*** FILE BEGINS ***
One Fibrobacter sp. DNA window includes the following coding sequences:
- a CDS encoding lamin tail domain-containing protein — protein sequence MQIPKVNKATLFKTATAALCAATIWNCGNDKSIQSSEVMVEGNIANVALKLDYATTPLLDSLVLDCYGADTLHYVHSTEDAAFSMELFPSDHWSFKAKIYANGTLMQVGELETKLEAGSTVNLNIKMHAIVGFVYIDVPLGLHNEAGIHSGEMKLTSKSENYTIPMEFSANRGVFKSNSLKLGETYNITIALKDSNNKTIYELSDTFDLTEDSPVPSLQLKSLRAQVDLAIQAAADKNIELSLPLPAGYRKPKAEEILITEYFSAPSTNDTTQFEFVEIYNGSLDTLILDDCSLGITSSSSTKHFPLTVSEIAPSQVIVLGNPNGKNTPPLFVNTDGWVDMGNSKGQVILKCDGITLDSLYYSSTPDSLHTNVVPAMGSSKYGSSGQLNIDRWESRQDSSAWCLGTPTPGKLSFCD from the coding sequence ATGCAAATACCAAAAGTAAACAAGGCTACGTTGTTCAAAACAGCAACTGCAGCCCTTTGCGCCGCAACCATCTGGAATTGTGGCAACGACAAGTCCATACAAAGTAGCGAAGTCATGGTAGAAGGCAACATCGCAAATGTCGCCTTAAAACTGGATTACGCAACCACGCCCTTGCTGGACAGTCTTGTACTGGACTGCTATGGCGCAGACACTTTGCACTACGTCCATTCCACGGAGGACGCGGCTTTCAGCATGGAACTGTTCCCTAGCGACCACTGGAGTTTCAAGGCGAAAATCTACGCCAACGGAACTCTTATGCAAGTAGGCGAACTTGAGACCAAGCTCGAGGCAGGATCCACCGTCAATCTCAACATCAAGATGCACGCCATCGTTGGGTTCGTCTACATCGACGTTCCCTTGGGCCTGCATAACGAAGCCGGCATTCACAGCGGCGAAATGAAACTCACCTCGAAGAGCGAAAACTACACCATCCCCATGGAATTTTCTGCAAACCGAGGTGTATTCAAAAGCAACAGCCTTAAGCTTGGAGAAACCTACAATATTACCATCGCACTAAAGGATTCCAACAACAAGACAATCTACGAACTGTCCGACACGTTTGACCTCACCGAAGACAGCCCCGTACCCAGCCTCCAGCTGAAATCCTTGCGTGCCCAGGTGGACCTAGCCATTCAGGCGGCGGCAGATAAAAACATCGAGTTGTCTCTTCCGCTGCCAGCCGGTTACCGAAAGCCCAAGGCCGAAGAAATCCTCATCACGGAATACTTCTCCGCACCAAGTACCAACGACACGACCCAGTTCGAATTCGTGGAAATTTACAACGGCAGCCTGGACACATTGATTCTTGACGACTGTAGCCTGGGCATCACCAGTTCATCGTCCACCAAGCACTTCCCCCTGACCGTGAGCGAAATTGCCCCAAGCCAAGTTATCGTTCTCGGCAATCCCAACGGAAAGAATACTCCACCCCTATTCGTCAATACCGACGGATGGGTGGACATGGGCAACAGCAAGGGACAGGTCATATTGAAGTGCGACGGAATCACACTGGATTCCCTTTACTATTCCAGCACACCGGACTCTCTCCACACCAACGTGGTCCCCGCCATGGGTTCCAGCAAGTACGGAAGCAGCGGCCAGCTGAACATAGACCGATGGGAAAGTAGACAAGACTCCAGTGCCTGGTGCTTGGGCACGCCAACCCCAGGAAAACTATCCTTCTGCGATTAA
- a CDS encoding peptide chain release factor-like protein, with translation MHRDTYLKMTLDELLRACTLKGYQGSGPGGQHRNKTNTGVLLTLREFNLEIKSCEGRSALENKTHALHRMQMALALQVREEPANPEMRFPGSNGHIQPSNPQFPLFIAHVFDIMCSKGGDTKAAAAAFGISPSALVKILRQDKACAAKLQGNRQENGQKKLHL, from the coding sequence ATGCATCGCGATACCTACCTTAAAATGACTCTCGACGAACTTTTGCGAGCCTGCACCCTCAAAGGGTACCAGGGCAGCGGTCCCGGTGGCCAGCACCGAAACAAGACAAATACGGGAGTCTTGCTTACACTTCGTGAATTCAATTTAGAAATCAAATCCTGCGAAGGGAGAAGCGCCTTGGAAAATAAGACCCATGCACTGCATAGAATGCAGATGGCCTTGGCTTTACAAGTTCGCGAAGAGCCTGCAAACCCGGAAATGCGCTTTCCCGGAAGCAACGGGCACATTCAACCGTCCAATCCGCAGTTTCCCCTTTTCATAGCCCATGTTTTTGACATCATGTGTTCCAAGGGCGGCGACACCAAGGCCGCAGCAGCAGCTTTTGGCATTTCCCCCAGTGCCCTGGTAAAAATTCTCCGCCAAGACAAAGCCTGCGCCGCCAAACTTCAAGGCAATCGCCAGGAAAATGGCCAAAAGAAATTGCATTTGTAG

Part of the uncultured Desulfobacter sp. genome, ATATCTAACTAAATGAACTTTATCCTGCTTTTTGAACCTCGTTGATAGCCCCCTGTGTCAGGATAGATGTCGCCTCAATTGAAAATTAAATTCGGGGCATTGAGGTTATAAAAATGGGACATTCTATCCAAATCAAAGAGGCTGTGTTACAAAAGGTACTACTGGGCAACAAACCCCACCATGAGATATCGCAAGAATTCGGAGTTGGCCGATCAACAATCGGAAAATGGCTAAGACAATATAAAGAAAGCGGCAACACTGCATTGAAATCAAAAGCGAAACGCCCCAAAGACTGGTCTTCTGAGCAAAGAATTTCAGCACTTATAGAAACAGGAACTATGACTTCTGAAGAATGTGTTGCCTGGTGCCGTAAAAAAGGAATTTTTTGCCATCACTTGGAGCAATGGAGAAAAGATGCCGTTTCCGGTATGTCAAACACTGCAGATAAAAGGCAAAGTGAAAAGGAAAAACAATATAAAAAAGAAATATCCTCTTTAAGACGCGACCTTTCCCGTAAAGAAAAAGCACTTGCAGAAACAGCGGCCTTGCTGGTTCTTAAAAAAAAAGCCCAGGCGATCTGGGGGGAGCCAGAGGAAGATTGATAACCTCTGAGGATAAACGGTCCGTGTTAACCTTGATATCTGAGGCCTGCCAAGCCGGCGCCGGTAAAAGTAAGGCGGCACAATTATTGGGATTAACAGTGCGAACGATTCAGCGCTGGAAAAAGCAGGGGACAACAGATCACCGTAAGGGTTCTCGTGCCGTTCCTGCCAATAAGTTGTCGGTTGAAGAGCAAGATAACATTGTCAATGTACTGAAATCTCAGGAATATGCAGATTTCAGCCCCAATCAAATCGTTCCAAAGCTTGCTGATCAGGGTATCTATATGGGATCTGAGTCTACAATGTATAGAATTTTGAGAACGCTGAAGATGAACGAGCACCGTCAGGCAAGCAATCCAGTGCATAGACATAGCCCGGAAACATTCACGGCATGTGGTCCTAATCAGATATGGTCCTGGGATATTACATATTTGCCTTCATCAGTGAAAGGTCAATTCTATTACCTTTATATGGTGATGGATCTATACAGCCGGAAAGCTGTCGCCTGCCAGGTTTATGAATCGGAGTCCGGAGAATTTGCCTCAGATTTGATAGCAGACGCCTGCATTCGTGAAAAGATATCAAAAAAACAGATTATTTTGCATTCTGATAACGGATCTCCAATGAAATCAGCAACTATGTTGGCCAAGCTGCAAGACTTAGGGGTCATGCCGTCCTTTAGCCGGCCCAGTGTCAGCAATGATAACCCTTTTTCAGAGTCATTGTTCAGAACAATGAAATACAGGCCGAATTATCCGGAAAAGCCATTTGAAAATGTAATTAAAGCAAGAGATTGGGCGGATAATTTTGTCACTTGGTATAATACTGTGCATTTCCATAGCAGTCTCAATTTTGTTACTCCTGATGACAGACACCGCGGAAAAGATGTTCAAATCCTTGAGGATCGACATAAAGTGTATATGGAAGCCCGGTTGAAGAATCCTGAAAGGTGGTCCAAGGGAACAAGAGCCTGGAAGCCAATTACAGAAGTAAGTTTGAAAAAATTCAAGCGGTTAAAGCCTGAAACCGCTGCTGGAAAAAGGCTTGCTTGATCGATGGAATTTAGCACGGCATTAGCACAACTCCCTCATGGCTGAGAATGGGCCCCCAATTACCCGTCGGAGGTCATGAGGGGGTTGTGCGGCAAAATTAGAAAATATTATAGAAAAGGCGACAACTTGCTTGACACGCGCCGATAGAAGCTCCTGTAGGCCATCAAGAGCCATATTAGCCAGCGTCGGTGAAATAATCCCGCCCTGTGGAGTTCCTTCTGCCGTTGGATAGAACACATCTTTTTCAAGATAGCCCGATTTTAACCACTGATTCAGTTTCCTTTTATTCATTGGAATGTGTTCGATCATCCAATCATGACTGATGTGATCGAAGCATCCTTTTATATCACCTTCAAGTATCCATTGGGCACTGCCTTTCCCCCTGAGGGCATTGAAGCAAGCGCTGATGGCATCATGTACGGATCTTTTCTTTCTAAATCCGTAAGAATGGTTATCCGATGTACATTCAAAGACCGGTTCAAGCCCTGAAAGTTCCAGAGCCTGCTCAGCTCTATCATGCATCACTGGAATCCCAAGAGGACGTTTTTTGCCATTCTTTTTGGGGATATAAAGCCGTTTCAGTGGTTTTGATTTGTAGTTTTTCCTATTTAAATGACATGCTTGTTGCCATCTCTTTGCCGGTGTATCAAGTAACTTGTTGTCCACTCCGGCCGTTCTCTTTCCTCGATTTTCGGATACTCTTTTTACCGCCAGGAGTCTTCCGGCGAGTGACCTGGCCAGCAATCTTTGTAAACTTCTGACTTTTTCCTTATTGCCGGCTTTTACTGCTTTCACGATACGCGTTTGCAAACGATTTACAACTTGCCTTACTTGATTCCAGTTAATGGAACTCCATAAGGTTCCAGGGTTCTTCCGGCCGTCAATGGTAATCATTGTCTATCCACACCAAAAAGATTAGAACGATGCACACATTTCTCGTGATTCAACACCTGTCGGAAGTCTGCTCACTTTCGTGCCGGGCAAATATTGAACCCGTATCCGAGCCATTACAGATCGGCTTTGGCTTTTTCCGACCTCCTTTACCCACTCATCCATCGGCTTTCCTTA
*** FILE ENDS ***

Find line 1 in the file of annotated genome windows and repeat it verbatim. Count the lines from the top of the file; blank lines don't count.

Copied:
One Fibrobacter sp. DNA window includes the following coding sequences: